The first contract was under plan 2272, drawn at York on the 19th April 1924, completed between 17/3/1925 and 17/6/25, and occupied from 28th May 1925. Included in the specifications were French tiles for the roofs, and 11" hollow walls. Rumour in `the Trade` has it that the tiles came from Belgium, paid for by German reparations after the Great War.

A note on this plan said that there would be 222 houses and 8 shops. Quite what happened to the other 32 houses was not explained. The houses would consist of 32 type A with 1 reception and 3 bed, 38 type B1 2 reception and 3 bed, 122 type B2 2 reception and 3 bed, and 30 type C with 2 reception and 4 bed rooms. This was not what was built in the event. The layout was sites 1-12 on Woodlea, sites 15-32* east side of Briarwood, sites 33-38 west side of Briarwood, 41-48 on the north side of Hollywood, and sites 49-76 on the south side of Hollywood. 72 houses in all in this first contract. *Sites 15-16 actually face on to Hollywood Avenue.

The second contract was under plan 2345. This was completed between 17/6/25 and 13/7/25. This contract was for sites 77-90 east side Briarwood, and sites 115-120 west side of Briarwood. 20 in all. Although built in 1925, this contract had also been drawn in 1924. It included an alleyway to the allotments at the rear of sites 80-96 between sites 88 and 89. Sites 93-96 were never built, or not as originally planned.

The third contract under plan 2491 showed site types 7, 11, 20, 26 and 27. A mixture of these was planned for sites 153-170 on the south side of Hollywood, and sites 135-148 on the north side of Hollywood Avenue. There were to be alleyways on both sides of the proposed block of shops, with agriculture drains from the market garden, at the rear of the south side of Hollywood Avenue. I believe that sites 129-130 may have been constructed under plan 2478 although the rest of that plan was amended by plan 2491. They were type 20 houses. There was also to be grass verges on all the estate roads. By the post war period the grass verges became too expensive to cut and so tarmac was put down. These verges were never intended for parking and Northumberland County Council put up notices to that effect. Unfortunately this particular by-law was not taken over in 1974 by the City of Newcastle.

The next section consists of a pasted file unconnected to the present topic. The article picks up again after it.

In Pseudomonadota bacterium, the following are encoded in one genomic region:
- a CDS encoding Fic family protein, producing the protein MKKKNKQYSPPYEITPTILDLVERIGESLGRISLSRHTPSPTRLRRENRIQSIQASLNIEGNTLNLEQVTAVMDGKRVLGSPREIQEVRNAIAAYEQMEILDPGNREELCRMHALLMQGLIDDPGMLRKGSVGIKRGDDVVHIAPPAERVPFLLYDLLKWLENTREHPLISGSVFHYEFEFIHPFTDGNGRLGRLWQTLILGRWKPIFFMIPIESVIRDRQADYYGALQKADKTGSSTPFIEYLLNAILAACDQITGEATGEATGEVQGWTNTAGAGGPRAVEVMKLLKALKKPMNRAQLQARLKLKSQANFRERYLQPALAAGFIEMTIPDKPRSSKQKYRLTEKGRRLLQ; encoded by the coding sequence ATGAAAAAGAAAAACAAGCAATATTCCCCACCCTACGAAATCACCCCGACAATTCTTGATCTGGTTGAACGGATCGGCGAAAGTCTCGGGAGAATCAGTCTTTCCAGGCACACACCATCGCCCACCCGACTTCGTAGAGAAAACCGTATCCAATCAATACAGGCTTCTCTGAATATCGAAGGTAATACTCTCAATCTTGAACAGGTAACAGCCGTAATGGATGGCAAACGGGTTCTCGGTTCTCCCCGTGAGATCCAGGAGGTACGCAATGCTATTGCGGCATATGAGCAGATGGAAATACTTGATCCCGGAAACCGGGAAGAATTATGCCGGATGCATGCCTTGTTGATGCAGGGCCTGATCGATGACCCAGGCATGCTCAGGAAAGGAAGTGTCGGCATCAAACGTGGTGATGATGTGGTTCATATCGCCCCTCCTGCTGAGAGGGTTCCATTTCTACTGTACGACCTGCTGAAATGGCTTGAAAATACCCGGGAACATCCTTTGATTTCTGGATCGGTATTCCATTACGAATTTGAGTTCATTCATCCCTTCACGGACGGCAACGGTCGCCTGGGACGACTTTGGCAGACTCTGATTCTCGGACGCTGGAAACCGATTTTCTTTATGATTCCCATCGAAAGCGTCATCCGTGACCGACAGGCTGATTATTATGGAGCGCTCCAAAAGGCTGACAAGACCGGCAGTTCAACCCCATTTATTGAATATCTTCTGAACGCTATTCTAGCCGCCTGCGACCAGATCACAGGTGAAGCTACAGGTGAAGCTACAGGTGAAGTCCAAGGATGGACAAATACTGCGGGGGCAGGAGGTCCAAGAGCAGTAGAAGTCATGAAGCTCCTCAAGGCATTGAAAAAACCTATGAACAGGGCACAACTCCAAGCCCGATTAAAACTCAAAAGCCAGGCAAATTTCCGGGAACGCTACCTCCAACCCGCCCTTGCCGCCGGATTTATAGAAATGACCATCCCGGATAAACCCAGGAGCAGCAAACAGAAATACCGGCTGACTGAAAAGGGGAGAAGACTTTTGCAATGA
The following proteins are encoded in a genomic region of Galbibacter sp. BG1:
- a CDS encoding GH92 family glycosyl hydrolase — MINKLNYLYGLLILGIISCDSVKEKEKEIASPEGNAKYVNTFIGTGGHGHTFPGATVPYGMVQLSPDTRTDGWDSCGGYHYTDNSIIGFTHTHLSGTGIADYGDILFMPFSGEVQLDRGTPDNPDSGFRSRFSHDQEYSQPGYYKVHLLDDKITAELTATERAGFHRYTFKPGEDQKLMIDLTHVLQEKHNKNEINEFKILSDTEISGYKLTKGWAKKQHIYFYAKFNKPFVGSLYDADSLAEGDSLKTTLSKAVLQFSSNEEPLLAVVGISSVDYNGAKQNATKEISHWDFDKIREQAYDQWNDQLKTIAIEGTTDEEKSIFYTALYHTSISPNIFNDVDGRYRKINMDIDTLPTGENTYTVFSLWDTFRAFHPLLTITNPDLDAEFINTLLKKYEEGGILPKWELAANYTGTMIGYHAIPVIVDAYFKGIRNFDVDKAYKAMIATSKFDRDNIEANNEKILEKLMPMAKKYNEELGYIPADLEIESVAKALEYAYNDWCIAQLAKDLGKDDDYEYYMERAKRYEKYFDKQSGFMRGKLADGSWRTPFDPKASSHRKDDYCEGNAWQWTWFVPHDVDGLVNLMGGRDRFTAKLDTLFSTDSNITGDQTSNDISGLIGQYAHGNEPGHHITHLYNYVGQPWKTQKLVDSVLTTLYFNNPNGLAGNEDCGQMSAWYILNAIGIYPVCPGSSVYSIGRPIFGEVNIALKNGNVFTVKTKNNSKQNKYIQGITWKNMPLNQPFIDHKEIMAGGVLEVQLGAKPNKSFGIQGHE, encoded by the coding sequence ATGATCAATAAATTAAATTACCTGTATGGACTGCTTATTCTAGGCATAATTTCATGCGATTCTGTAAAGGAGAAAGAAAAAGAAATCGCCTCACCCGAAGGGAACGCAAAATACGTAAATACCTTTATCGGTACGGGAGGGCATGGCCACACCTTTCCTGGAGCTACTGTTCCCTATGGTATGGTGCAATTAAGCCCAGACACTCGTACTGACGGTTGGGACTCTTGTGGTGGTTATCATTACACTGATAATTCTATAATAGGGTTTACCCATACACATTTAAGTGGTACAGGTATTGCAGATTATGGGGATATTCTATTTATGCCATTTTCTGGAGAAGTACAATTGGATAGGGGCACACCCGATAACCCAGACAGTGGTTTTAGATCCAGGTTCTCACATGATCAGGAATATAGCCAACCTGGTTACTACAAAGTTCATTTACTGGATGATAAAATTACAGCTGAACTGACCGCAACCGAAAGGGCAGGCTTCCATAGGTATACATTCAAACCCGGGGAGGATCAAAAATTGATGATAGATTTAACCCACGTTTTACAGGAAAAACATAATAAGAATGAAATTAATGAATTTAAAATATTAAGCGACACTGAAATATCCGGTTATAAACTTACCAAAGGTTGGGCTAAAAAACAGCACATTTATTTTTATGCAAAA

The fourth contract was under plan 2640. This was dated 3/11/26 and still showed 222 houses and 8 shops. The Tennis Courts were still shown to the north of Rosewood Avenue. This contract involved sites 91/92, 99/100, 113/114, 121-128, 181/182. These were the corner sites of Rosewood and Fernwood, Fernwood and Briarwood (both), Briarwood and Rosewood (both), Rosewood and Beechwood. Also the south side of Rosewood, between Briarwood and Beechwood Avenues.

Two acres of land were allocated for the proposed cemetery, on Hollywood Avenue, by the Council on the 11th October 1939. By the 14th January 1940, this had been increased to 3.10 acres. On the same date the Gosforth Council said that all its trees would be subject to preservation. (a policy not carried on by its successor, the City of Newcastle).

By March 1941 the disused isolation hospital (constructed in 1901) was being used as an ARP School. On the 2nd July 1941 the Council adopted the top section of Hollywood Avenue. The construction of the cemetery started on the 9th April 1942. This had been deemed necessary as the cemetery at St Nicholas churchyard was now full. By May 1943 Mr Turner (of Hollywood Avenue) was being allowed to graze goats opposite Woodlea Gardens. Whilst interments started on the 19th July 1943, the cemetery site continued to be used for emergency food production. In 1943 potatoes had been grown. In 1944 cereals and grass were planned.

References and sources:

Gosforth and its Parish Church/George Harbottle/1974
A History of the Parish of Gosforth/Richard Welford/1879
The North Eastern Railway: Its Rise and Development/WW Tomlinson/1915
Tyne and Wear Archives Service, Blandford House, Newcastle
City of Newcastle Libraries.
Boldon Book/Editor David Austin/Phillimore/1982

 

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